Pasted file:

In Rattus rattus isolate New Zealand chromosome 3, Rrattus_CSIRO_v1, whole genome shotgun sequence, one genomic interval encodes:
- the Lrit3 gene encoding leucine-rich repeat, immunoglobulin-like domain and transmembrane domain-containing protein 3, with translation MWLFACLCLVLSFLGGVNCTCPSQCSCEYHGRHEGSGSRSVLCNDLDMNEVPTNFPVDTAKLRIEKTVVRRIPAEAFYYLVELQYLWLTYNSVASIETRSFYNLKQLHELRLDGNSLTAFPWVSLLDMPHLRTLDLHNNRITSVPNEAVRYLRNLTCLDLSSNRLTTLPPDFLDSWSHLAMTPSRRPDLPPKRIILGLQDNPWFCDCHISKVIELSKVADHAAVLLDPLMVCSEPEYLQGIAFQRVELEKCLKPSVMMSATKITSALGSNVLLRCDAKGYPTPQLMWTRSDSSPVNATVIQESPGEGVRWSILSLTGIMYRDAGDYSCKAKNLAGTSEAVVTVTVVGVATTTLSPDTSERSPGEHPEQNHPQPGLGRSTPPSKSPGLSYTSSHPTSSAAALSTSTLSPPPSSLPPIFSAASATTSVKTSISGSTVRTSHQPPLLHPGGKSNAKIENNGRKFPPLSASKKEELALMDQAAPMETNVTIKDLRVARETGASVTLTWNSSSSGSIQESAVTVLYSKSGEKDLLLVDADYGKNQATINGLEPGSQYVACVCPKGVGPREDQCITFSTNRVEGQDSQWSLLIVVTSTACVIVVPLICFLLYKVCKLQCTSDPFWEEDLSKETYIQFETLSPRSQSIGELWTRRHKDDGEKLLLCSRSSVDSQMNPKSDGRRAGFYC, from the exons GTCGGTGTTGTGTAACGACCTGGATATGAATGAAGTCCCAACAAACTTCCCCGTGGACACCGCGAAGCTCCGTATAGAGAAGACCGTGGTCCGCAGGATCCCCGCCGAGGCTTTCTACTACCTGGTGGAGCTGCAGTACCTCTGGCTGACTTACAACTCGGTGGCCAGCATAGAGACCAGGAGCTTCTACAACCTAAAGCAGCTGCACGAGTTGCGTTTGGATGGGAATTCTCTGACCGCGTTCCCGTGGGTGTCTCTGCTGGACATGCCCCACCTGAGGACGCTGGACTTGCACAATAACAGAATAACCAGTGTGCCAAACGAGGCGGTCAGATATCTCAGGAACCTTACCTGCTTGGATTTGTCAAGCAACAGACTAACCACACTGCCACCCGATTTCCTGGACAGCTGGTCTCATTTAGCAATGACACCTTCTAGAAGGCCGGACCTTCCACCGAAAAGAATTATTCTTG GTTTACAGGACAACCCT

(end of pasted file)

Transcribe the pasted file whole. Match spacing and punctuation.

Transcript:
In Rattus rattus isolate New Zealand chromosome 3, Rrattus_CSIRO_v1, whole genome shotgun sequence, one genomic interval encodes:
- the Lrit3 gene encoding leucine-rich repeat, immunoglobulin-like domain and transmembrane domain-containing protein 3, with translation MWLFACLCLVLSFLGGVNCTCPSQCSCEYHGRHEGSGSRSVLCNDLDMNEVPTNFPVDTAKLRIEKTVVRRIPAEAFYYLVELQYLWLTYNSVASIETRSFYNLKQLHELRLDGNSLTAFPWVSLLDMPHLRTLDLHNNRITSVPNEAVRYLRNLTCLDLSSNRLTTLPPDFLDSWSHLAMTPSRRPDLPPKRIILGLQDNPWFCDCHISKVIELSKVADHAAVLLDPLMVCSEPEYLQGIAFQRVELEKCLKPSVMMSATKITSALGSNVLLRCDAKGYPTPQLMWTRSDSSPVNATVIQESPGEGVRWSILSLTGIMYRDAGDYSCKAKNLAGTSEAVVTVTVVGVATTTLSPDTSERSPGEHPEQNHPQPGLGRSTPPSKSPGLSYTSSHPTSSAAALSTSTLSPPPSSLPPIFSAASATTSVKTSISGSTVRTSHQPPLLHPGGKSNAKIENNGRKFPPLSASKKEELALMDQAAPMETNVTIKDLRVARETGASVTLTWNSSSSGSIQESAVTVLYSKSGEKDLLLVDADYGKNQATINGLEPGSQYVACVCPKGVGPREDQCITFSTNRVEGQDSQWSLLIVVTSTACVIVVPLICFLLYKVCKLQCTSDPFWEEDLSKETYIQFETLSPRSQSIGELWTRRHKDDGEKLLLCSRSSVDSQMNPKSDGRRAGFYC, from the exons GTCGGTGTTGTGTAACGACCTGGATATGAATGAAGTCCCAACAAACTTCCCCGTGGACACCGCGAAGCTCCGTATAGAGAAGACCGTGGTCCGCAGGATCCCCGCCGAGGCTTTCTACTACCTGGTGGAGCTGCAGTACCTCTGGCTGACTTACAACTCGGTGGCCAGCATAGAGACCAGGAGCTTCTACAACCTAAAGCAGCTGCACGAGTTGCGTTTGGATGGGAATTCTCTGACCGCGTTCCCGTGGGTGTCTCTGCTGGACATGCCCCACCTGAGGACGCTGGACTTGCACAATAACAGAATAACCAGTGTGCCAAACGAGGCGGTCAGATATCTCAGGAACCTTACCTGCTTGGATTTGTCAAGCAACAGACTAACCACACTGCCACCCGATTTCCTGGACAGCTGGTCTCATTTAGCAATGACACCTTCTAGAAGGCCGGACCTTCCACCGAAAAGAATTATTCTTG GTTTACAGGACAACCCT